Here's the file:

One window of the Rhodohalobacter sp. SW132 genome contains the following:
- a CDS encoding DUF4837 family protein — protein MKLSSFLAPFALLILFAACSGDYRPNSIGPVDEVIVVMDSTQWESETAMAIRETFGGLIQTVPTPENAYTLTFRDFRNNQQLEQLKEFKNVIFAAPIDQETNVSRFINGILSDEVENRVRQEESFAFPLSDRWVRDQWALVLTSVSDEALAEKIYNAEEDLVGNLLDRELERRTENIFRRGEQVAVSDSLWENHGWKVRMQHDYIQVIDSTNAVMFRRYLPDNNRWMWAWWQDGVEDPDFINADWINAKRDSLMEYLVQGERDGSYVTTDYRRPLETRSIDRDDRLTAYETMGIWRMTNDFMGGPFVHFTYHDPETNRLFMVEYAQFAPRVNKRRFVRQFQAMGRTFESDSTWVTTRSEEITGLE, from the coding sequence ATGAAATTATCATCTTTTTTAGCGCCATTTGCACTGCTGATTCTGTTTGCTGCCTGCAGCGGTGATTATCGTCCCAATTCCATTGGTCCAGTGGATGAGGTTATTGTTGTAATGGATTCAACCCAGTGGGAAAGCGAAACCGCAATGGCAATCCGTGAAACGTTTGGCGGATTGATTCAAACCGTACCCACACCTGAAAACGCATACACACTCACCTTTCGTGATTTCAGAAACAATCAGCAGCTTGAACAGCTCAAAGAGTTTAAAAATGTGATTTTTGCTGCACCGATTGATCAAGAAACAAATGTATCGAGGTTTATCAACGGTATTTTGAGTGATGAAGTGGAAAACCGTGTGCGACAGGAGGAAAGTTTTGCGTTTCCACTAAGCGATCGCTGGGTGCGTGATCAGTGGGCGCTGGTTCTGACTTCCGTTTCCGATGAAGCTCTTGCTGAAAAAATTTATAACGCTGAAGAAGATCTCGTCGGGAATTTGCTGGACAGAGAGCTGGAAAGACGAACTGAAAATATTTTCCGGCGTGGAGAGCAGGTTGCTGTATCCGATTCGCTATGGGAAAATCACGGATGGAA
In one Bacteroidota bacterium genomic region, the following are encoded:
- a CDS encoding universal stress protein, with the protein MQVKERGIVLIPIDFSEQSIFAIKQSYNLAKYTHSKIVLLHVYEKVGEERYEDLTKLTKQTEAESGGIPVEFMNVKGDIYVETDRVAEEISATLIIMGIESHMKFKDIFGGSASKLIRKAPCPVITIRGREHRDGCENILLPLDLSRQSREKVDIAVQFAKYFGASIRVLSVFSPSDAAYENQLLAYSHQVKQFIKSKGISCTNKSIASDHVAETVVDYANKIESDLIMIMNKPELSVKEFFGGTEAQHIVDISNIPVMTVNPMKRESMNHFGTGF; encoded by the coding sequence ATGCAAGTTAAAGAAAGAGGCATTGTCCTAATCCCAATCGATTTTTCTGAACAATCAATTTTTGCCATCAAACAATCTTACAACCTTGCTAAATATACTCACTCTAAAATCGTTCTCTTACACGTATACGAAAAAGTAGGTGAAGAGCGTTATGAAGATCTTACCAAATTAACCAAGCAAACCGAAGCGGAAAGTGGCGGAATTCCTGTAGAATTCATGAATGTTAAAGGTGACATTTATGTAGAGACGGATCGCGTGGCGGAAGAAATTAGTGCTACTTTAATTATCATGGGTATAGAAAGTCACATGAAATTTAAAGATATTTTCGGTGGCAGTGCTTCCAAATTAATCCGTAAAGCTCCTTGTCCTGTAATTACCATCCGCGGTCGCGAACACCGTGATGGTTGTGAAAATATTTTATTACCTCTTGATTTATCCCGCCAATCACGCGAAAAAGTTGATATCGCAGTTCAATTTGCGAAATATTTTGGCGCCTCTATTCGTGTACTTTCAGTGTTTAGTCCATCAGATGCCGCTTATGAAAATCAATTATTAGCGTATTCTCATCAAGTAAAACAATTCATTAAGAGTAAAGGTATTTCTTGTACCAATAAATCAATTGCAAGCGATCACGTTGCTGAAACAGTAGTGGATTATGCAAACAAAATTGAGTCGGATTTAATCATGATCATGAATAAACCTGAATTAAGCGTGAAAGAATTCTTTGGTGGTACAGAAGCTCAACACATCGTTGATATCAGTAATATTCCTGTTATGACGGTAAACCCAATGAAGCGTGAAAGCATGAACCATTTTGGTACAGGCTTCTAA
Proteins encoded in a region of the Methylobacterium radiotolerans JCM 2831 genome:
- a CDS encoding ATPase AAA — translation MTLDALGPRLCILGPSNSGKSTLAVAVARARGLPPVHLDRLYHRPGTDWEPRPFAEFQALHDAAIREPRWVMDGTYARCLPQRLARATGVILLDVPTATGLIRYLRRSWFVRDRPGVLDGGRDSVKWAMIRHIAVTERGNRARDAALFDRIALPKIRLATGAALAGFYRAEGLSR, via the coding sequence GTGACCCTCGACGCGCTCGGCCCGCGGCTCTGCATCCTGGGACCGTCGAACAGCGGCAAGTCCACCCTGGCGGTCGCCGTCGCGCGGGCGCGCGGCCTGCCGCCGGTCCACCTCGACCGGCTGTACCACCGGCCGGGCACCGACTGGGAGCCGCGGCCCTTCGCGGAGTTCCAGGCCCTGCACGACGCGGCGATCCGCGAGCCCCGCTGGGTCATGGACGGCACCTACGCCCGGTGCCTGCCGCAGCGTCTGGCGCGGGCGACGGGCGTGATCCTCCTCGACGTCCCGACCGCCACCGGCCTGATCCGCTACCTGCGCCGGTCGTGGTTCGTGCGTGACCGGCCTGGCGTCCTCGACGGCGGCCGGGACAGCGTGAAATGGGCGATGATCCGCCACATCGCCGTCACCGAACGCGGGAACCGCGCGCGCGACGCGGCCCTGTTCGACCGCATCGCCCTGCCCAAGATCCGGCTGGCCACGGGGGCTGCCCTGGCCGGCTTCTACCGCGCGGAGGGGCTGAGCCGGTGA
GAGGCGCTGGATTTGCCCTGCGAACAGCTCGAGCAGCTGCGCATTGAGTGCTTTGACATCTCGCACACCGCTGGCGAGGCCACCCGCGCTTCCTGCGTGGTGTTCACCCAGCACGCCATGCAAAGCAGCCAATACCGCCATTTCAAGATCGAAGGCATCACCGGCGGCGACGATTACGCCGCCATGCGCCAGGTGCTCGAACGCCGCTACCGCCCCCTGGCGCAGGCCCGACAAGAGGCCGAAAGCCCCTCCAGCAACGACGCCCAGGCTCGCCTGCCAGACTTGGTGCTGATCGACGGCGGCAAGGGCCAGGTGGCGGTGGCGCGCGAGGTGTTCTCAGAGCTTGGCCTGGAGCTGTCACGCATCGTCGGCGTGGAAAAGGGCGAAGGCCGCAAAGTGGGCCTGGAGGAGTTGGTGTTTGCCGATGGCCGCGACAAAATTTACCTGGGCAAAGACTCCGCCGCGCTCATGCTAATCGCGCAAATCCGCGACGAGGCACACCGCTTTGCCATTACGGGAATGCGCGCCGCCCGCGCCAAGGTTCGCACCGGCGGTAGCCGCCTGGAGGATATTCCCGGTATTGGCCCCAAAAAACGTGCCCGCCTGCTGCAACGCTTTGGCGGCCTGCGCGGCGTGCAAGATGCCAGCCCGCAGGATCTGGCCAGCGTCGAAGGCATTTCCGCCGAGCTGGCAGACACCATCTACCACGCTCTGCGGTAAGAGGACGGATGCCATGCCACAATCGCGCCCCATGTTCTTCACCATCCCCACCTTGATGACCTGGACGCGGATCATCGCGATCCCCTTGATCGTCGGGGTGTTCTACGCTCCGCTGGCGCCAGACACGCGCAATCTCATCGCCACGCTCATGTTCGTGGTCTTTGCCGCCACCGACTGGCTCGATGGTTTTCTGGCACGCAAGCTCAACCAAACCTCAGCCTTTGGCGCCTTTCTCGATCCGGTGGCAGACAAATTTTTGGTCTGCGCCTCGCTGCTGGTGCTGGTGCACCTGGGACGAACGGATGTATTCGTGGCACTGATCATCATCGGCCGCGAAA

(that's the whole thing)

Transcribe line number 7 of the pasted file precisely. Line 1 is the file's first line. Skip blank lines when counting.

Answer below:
GAGGCGCTGGATTTGCCCTGCGAACAGCTCGAGCAGCTGCGCATTGAGTGCTTTGACATCTCGCACACCGCTGGCGAGGCCACCCGCGCTTCCTGCGTGGTGTTCACCCAGCACGCCATGCAAAGCAGCCAATACCGCCATTTCAAGATCGAAGGCATCACCGGCGGCGACGATTACGCCGCCATGCGCCAGGTGCTCGAACGCCGCTACCGCCCCCTGGCGCAGGCCCGACAAGAGGCCGAAAGCCCCTCCAGCAACGACGCCCAGGCTCGCCTGCCAGACTTGGTGCTGATCGACGGCGGCAAGGGCCAGGTGGCGGTGGCGCGCGAGGTGTTCTCAGAGCTTGGCCTGGAGCTGTCACGCATCGTCGGCGTGGAAAAGGGCGAAGGCCGCAAAGTGGGCCTGGAGGAGTTGGTGTTTGCCGATGGCCGCGACAAAATTTACCTGGGCAAAGACTCCGCCGCGCTCATGCTAATCGCGCAAATCCGCGACGAGGCACACCGCTTTGCCATTACGGGAATGCGCGCCGCCCGCGCCAAGGTTCGCACCGGCGGTAGCCGCCTGGAGGATATTCCCGGTATTGGCCCCAAAAAACGTGCCCGCCTGCTGCAACGCTTTGGCGGCCTGCGCGGCGTGCAAGATGCCAGCCCGCAGGATCTGGCCAGCGTCGAAGGCATTTCCGCCGAGCTGGCAGACACCATCTACCACGCTCTGCGGTAAGAGGACGGATGCCATGCCACAATCGCGCCCCATGTTCTTCACCATCCCCACCTTGATGACCTGGACGCGGATCATCGCGATCCCCTTGATCGTCGGGGTGTTCTACGCTCCGCTGGCGCCAGACACGCGCAATCTCATCGCCACGCTCATGTTCGTGGTCTTTGCCGCCACCGACTGGCTCGATGGTTTTCTGGCACGCAAGCTCAACCAAACCTCAGCCTTTGGCGCCTTTCTCGATCCGGTGGCAGACAAATTTTTGGTCTGCGCCTCGCTGCTGGTGCTGGTGCACCTGGGACGAACGGATGTATTCGTGGCACTGATCATCATCGGCCGCGAAA